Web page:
In implementing changes to components of employment during a pandemic, cities must generally comply with all specific requirements of personnel policies and employment and labor contracts related to items such as hours of work, absences, furloughs (i.e., temporary reduction in hours of work), and layoffs (i.e., separation from employment due to lack of work). But, personnel policies may provide some discretion for management to modify its application of such policies and cities generally can change any components of employment when such changes are not directly contrary to a labor contract or personnel policies. In addition, governing bodies can generally establish or modify policies at its discretion, but it cannot implement such changes that are in direct conflict with a labor contract. Finally, if a city declares a state of emergency, it may deter and/or provide a good faith rebuttal to any action an employee or union asserts should have been negotiated or did not comply with the relevant contract. But, such a declaration does not provide a substantially legally viable defense to any actions inconsistent with a contract, unless a city has a provision in the labor contract providing that it can take certain actions that may conflict with a labor contract in the case of an emergency.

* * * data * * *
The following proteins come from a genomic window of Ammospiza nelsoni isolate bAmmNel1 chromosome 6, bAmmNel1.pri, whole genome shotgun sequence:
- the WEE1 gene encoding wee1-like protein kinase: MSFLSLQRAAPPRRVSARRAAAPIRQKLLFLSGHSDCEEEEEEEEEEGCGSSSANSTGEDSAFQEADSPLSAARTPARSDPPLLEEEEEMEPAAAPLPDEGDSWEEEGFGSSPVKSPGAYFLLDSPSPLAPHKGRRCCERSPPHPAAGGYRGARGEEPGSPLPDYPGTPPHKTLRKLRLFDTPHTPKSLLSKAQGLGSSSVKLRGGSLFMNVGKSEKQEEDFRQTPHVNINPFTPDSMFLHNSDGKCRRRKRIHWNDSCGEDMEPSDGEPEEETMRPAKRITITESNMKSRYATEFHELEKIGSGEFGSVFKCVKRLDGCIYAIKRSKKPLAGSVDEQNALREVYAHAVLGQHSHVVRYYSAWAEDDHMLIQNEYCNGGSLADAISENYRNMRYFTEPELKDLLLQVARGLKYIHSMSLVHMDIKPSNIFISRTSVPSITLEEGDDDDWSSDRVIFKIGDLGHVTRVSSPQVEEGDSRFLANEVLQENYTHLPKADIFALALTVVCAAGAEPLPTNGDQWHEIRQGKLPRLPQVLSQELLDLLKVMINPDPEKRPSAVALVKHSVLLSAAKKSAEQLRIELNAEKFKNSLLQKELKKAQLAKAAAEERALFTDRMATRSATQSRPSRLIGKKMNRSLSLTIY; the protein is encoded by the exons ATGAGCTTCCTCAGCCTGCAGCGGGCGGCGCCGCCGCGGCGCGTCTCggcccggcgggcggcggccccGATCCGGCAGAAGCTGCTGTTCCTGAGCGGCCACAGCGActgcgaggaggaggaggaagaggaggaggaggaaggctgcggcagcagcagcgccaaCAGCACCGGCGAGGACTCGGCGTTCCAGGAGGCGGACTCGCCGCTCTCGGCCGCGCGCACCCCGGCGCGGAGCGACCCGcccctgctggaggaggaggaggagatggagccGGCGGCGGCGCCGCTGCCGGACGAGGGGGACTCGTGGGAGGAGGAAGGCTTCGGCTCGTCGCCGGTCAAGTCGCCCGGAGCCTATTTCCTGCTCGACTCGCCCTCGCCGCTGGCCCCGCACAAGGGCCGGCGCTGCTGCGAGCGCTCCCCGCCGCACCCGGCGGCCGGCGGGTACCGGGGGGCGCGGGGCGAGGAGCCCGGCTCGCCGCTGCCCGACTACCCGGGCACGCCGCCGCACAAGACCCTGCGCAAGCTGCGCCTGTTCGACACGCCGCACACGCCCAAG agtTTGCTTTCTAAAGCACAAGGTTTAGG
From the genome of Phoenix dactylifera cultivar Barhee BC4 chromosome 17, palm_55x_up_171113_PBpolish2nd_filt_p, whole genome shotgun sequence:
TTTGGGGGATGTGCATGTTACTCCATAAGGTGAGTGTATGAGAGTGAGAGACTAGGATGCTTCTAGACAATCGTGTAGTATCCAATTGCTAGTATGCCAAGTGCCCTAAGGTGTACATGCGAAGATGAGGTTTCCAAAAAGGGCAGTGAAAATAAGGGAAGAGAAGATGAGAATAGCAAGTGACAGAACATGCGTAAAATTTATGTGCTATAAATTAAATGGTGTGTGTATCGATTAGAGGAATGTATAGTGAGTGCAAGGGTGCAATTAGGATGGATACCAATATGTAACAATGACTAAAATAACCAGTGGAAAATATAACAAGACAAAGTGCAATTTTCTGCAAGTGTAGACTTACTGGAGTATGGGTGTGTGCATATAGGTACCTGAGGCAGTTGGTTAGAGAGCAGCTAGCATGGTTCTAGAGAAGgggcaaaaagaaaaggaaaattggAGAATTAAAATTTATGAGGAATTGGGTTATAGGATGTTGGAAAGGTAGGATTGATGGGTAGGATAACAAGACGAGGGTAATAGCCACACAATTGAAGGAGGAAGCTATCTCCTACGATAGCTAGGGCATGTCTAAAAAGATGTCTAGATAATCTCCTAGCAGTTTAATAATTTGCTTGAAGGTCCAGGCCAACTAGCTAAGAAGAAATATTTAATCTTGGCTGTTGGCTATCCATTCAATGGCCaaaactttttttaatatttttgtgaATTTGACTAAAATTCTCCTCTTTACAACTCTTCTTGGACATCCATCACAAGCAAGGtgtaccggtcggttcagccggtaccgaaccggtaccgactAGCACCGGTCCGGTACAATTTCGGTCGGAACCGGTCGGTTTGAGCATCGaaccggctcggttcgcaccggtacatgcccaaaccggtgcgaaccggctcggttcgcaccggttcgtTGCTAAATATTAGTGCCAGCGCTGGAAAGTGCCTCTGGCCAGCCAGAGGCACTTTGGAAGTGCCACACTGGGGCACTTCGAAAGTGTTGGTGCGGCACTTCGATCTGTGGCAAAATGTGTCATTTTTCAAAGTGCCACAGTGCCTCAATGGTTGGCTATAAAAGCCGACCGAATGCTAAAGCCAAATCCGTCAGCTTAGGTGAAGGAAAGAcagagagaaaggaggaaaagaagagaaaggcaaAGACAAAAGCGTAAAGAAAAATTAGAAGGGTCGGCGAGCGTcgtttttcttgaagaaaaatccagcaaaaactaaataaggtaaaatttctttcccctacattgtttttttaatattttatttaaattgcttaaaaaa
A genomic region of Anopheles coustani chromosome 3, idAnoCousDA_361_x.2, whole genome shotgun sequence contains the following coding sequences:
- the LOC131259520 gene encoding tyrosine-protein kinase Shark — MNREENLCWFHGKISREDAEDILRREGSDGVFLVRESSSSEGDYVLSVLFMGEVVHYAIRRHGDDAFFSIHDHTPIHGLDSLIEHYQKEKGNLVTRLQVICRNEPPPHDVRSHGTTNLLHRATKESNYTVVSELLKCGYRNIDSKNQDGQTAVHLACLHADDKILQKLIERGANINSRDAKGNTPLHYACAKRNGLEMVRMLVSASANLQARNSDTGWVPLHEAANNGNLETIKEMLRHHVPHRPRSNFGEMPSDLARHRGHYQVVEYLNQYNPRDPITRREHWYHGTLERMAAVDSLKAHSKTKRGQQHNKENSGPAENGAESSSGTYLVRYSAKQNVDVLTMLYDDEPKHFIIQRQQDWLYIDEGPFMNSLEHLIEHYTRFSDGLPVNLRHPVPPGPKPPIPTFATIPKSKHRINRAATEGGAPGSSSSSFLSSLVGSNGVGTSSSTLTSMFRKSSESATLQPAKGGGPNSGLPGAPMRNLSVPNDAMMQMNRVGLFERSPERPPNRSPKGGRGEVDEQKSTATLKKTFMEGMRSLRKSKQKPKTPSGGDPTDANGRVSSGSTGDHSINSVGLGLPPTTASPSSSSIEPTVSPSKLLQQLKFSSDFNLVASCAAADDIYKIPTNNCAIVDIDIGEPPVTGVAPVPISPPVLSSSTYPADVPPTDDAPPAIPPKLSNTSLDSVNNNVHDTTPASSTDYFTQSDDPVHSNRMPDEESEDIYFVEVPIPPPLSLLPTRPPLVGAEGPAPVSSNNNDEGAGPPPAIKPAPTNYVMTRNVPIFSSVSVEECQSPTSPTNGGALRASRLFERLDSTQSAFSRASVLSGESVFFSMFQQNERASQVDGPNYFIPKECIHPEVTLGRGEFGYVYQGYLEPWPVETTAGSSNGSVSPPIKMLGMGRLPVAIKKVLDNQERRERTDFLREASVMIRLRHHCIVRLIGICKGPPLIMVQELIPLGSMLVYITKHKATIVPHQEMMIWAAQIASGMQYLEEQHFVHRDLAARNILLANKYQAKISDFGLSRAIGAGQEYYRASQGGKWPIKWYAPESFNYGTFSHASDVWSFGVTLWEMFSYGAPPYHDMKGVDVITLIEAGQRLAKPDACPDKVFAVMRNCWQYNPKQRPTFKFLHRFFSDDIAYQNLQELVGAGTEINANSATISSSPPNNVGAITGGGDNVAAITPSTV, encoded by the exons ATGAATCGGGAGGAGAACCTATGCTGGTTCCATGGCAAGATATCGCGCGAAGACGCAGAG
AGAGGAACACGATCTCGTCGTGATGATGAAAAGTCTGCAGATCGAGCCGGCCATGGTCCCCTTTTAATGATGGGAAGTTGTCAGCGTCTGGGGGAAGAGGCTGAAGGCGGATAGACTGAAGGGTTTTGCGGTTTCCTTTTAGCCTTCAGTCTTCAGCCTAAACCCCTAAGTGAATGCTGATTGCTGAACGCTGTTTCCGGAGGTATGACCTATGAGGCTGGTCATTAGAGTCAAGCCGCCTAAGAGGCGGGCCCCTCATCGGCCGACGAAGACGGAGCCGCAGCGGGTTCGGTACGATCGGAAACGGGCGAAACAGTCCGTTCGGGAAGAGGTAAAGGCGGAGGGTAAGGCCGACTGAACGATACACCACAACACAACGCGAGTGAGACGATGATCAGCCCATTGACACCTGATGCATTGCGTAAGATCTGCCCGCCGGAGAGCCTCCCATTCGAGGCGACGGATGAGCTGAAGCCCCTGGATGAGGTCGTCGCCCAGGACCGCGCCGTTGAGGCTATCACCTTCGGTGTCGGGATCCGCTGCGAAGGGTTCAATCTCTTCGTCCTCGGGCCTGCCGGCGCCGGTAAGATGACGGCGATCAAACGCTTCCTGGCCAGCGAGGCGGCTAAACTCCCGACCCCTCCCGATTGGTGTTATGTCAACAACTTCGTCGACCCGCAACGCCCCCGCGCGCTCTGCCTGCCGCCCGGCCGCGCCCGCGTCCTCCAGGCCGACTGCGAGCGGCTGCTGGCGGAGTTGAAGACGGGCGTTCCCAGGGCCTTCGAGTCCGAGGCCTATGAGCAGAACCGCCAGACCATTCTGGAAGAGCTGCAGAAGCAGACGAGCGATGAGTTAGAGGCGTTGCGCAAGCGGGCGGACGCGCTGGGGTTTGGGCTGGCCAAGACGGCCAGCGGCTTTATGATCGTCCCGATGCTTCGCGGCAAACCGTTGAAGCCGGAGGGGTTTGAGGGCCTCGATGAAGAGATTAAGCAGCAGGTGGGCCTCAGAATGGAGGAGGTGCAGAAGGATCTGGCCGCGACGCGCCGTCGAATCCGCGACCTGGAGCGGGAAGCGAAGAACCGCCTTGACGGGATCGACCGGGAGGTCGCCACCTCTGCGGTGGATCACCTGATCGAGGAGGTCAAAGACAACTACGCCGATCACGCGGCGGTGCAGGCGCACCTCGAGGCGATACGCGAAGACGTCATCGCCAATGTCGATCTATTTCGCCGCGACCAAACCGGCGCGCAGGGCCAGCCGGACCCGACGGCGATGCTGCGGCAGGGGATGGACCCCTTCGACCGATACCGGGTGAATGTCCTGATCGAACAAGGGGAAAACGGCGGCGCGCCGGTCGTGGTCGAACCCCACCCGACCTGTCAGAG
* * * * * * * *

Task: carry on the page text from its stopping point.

Accordingly, cities should notify and discuss with union representatives any intended actions that substantially impact components of employment for unionized employees. But, in any communication to unions, cities should not concede that anything is negotiable, but the city is willing to meet and negotiate anything that is negotiable.

  1. Leaves

Generally, accrual and usage of paid leaves, such as sick and vacation or paid/flexible time off are specified in personnel policies and/or labor contracts.  But, to encourage employees to be absent from work when they have symptoms of being sick, were exposed to a communicable disease, or traveled to a countries with widespread sustained (ongoing) transmission of COVID-19 as established by the CDC, employers may want to be more flexible in allowing use of such time (i.e., notice and documentation requirements).  To encourage this while also providing some reasonable parameters, such as the short-term nature of this flexibility, cities should submit a notice like the following to employees: sample notice to employees related to COVID-19.